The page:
President Obama names Olopade to National Cancer Advisory Board

John Easton
Senior Science WriterThe University of Chicago Medicine

President Barack Obama on Feb. 24 announced his intent to appoint Olufunmilayo Falusi Olopade, the Walter L. Palmer Distinguished Service Professor of Medicine and Human Genetics, Associate Dean for Global Health, and Director of the Center for Clinical Cancer Genetics at the University of Chicago, as one of five new members of the National Cancer Advisory Board.

Members of board advise the Secretary of Health and Human Services and the Director of the National Cancer Institute with respect to the activities of the Institute, including reviewing and recommending support grants and cooperative agreements following technical and scientific peer review.

"These dedicated individuals bring a wealth of experience and talent to their new roles," said Obama. "I am proud to have them serve in this administration. I look forward to working with them in the months and years to come."

A recipient of numerous professional honors and awards, including the MacArthur Foundation Fellowship, ASCO Young Investigator Award, James S. McDonnell Foundation Scholar Award and the Doris Duke Distinguished Clinical Scientist Award, Olopade is a member of the Institute of Medicine of the National Academies and a fellow of the American Academy of Arts and Sciences. She is a frequent lecturer in the United States and abroad and has been honored many times for her contributions to medicine.

Her research focuses on the interactions between genetics and environment in the onset of breast cancer, especially the genetic basis of breast cancer in young women of African ancestry in the U.S. and West Africa, and on the prevention and early detection of breast and ovarian cancer in women at high risk.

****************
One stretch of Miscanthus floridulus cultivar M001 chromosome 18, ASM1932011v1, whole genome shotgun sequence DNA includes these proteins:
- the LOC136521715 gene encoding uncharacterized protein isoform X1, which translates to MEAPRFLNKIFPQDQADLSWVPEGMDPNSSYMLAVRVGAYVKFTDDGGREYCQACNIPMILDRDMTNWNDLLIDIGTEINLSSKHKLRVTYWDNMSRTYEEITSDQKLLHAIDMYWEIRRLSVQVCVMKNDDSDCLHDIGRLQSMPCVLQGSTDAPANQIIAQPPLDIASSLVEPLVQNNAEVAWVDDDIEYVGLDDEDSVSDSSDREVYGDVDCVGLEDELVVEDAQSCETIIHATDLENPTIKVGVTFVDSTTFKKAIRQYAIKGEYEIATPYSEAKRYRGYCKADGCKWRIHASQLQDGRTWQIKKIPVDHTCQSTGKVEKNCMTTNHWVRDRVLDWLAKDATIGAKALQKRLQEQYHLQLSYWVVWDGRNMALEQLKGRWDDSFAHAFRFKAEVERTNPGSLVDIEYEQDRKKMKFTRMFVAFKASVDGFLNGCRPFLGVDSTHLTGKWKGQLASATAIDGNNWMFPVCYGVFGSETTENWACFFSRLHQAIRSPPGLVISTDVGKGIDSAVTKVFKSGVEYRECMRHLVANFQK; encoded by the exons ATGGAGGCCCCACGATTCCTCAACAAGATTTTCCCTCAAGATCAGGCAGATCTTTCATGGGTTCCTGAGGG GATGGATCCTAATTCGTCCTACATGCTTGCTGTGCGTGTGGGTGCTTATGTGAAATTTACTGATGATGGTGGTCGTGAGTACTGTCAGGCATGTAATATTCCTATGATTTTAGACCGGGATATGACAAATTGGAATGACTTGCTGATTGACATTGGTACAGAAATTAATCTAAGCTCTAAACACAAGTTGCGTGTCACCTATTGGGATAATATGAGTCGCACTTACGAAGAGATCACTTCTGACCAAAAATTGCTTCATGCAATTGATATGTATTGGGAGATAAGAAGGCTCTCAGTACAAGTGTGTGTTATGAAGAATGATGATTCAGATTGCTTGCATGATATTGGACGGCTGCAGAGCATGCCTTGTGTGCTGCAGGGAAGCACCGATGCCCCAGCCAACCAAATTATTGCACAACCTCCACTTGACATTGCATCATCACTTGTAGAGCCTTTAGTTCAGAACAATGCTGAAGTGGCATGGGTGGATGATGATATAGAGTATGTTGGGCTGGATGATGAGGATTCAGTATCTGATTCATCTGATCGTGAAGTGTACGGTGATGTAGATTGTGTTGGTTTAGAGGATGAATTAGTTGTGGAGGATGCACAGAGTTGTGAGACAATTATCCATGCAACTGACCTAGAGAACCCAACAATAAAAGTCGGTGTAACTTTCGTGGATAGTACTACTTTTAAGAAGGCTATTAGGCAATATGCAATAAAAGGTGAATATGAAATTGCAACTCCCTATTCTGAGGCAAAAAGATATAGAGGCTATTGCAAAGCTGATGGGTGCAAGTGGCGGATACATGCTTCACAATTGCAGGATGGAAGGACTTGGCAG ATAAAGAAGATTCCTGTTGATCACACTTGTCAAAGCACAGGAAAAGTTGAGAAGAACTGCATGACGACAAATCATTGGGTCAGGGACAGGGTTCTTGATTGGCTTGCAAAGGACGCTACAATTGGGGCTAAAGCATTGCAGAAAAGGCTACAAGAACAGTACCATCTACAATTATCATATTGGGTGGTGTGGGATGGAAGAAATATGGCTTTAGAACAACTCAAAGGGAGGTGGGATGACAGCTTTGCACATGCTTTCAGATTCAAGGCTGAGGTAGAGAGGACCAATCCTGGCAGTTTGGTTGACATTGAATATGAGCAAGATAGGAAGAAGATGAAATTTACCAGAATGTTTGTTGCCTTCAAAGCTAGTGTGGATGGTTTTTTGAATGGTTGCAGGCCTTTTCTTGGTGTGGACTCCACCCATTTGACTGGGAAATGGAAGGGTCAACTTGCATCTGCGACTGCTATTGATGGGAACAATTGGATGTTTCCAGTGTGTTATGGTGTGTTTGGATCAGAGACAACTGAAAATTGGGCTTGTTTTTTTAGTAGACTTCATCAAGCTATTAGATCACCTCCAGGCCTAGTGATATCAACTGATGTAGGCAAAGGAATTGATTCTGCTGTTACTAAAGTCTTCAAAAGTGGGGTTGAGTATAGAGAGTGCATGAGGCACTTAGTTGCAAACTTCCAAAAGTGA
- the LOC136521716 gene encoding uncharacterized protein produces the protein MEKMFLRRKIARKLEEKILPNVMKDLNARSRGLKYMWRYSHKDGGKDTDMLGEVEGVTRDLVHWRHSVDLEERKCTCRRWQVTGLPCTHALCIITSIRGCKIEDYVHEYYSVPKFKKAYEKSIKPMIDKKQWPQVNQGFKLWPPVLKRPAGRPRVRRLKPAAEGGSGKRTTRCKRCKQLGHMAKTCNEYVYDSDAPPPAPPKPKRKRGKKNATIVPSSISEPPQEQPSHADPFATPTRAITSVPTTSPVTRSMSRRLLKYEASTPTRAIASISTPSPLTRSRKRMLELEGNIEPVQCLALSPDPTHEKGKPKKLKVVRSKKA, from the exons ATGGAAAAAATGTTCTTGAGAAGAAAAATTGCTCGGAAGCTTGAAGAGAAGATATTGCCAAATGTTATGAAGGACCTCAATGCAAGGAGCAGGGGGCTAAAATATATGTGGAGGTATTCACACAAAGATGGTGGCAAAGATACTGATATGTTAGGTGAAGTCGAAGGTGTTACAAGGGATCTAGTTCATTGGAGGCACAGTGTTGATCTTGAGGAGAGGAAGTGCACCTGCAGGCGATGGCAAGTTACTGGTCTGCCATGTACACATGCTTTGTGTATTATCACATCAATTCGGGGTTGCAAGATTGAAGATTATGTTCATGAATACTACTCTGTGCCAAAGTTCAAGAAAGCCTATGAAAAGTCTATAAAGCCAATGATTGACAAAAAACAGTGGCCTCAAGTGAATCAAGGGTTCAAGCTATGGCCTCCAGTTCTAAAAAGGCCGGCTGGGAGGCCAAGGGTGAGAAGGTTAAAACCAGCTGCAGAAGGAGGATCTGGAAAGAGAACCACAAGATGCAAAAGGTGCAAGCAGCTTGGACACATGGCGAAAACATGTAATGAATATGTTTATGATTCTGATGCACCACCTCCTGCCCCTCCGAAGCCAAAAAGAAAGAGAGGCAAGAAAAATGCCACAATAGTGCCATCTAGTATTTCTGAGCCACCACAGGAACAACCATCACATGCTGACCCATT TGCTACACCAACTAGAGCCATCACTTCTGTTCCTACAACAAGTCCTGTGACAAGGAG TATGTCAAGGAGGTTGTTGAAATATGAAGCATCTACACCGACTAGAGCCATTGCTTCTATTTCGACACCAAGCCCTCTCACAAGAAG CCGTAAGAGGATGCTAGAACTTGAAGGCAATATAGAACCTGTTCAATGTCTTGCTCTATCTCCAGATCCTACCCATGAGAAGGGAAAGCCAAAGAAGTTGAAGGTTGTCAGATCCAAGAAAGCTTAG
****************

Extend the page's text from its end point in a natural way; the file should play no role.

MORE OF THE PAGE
She is also a practicing physician and director of the University’s Cancer Risk Clinic. In her clinical work, Olopade is an authority on cancer risk and prevention, and on individualized treatment based on risk factors and quality of life.

She also works with doctors in her native Nigeria, and with government officials and drug companies across Africa, to improve education and treatment.

Olopade studied medicine in her Nigeria, where she earned an M.B.B.S. with distinctions in Pathology and Pediatrics from the University of Ibadan. After completing an internship in medicine, surgery, pediatrics and OB/GYN at the University College Hospital in Ibadan and serving as a medical officer at the Nigerian Navy Hospital in Lagos, she completed her residency and chief residency at Cook County Hospital in Chicago. Following that, she completed a post–doctoral fellowship in hematology and oncology at the University of Chicago. She joined the faculty at the University in 1991.

Also named to the board were: Marcia Cruz–Correa, University of Puerto Rico; Kevin J. Cullen, of the University of Maryland; Jonathan M. Samet, of the University of Southern California; and Bill Sellers, of the Novartis Institutes of BioMedical Research.